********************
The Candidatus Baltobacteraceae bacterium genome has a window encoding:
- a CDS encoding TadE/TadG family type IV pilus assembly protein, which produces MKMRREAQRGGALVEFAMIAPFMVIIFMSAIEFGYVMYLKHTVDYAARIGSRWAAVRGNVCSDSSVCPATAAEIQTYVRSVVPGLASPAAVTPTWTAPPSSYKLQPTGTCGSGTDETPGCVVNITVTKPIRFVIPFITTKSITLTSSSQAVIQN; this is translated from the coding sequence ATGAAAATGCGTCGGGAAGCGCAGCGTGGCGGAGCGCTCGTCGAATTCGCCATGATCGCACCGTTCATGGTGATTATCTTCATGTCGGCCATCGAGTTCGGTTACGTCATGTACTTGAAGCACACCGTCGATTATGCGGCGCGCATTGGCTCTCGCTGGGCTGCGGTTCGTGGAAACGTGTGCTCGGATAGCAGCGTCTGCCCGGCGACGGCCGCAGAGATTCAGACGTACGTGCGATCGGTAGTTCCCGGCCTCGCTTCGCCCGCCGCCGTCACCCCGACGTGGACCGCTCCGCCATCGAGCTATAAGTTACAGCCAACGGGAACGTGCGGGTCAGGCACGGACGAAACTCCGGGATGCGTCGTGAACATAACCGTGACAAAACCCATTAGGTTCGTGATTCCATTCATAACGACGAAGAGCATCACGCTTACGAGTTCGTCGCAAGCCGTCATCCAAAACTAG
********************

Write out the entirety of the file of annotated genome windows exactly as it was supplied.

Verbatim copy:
The Candidatus Baltobacteraceae bacterium genome has a window encoding:
- a CDS encoding TadE/TadG family type IV pilus assembly protein, which produces MKMRREAQRGGALVEFAMIAPFMVIIFMSAIEFGYVMYLKHTVDYAARIGSRWAAVRGNVCSDSSVCPATAAEIQTYVRSVVPGLASPAAVTPTWTAPPSSYKLQPTGTCGSGTDETPGCVVNITVTKPIRFVIPFITTKSITLTSSSQAVIQN; this is translated from the coding sequence ATGAAAATGCGTCGGGAAGCGCAGCGTGGCGGAGCGCTCGTCGAATTCGCCATGATCGCACCGTTCATGGTGATTATCTTCATGTCGGCCATCGAGTTCGGTTACGTCATGTACTTGAAGCACACCGTCGATTATGCGGCGCGCATTGGCTCTCGCTGGGCTGCGGTTCGTGGAAACGTGTGCTCGGATAGCAGCGTCTGCCCGGCGACGGCCGCAGAGATTCAGACGTACGTGCGATCGGTAGTTCCCGGCCTCGCTTCGCCCGCCGCCGTCACCCCGACGTGGACCGCTCCGCCATCGAGCTATAAGTTACAGCCAACGGGAACGTGCGGGTCAGGCACGGACGAAACTCCGGGATGCGTCGTGAACATAACCGTGACAAAACCCATTAGGTTCGTGATTCCATTCATAACGACGAAGAGCATCACGCTTACGAGTTCGTCGCAAGCCGTCATCCAAAACTAG